Front panel switches - what did they do?
hilpert at cs.ubc.ca
Tue May 24 15:34:45 CDT 2016
> On 5/24/2016 12:15 PM, Eric Smith wrote:
>> On Tue, May 24, 2016 at 1:08 PM, Chuck Guzis <cclist at sydex.com> wrote:
>>> Yes, but there was a trademarked name for the process that slips my
>>> mind. Capable of very high densities.
On 2016-May-24, at 1:26 PM, jwsmobile wrote:
> We bought a Multiwire job on our clone of the Microdata 1600 and the tech it used, I think, was welded wires laid in muck that was soft.
> They would fab up a firm carrier board with all the thru-holes set, then put down a soft pliable layer of epoxy(??). They would weld one of the wires to an appropriate thru-hole then the wire would be pushed into the media and routed to the terminus. Similar to wirewrap process from the routing requirements (keep number of connections to any post / thruhole adhering to design rules). But when it was complete, you could see all the wires thru the goo they used after it hardened or was set up.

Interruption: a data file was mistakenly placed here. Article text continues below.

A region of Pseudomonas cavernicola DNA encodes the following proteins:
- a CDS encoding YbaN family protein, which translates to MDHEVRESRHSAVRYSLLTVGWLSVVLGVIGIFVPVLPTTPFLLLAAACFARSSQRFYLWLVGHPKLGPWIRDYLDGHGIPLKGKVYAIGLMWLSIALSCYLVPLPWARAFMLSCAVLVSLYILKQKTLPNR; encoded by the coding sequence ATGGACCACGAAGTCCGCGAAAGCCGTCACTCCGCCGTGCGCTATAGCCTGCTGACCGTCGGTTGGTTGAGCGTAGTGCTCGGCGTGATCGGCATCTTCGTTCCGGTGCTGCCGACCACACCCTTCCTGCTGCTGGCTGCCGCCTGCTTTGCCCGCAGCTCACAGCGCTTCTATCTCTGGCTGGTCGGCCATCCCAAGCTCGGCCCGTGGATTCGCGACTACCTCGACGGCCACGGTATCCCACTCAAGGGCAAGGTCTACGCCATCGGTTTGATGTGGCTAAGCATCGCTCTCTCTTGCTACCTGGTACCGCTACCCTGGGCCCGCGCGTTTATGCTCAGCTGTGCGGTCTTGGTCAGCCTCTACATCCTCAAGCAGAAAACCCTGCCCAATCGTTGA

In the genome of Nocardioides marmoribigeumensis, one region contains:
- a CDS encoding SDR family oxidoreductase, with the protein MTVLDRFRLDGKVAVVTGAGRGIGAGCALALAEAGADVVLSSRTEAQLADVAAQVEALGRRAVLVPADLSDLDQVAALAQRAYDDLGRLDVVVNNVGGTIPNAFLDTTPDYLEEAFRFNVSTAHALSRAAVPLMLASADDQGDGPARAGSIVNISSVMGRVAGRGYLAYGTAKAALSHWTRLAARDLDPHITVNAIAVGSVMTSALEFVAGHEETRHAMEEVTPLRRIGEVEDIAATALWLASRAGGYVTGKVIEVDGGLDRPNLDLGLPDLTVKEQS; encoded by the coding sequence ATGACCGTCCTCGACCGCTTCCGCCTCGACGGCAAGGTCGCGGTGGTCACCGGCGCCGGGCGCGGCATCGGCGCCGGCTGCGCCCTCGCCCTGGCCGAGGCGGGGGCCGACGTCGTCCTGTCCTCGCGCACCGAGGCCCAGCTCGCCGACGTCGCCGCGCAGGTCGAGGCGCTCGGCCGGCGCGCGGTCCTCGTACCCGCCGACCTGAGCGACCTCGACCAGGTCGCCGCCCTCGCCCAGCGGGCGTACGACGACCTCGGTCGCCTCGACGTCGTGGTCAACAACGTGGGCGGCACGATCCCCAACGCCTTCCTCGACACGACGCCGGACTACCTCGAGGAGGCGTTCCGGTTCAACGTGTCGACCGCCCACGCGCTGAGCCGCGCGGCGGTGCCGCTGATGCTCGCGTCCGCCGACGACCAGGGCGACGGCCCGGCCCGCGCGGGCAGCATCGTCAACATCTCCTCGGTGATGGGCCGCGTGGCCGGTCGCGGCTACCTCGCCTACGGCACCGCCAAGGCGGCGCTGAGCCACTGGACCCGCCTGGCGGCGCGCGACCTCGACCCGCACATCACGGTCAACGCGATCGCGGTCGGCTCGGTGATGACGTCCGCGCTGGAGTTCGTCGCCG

> The set we had worked well, but was about 3500 bucks for an approximately 8 x 10 board with a 130pin edge card connector. Kinda pricy. However, if you had a working design, it was overnight turnaround with a PC.
I haven't so much as seen a multi-wire board since ca. 1980, even in all the scrap and junk and surplus I've seen in the decades since.
The primary example I recall from then was a big disk controller board for a TI-990/10.
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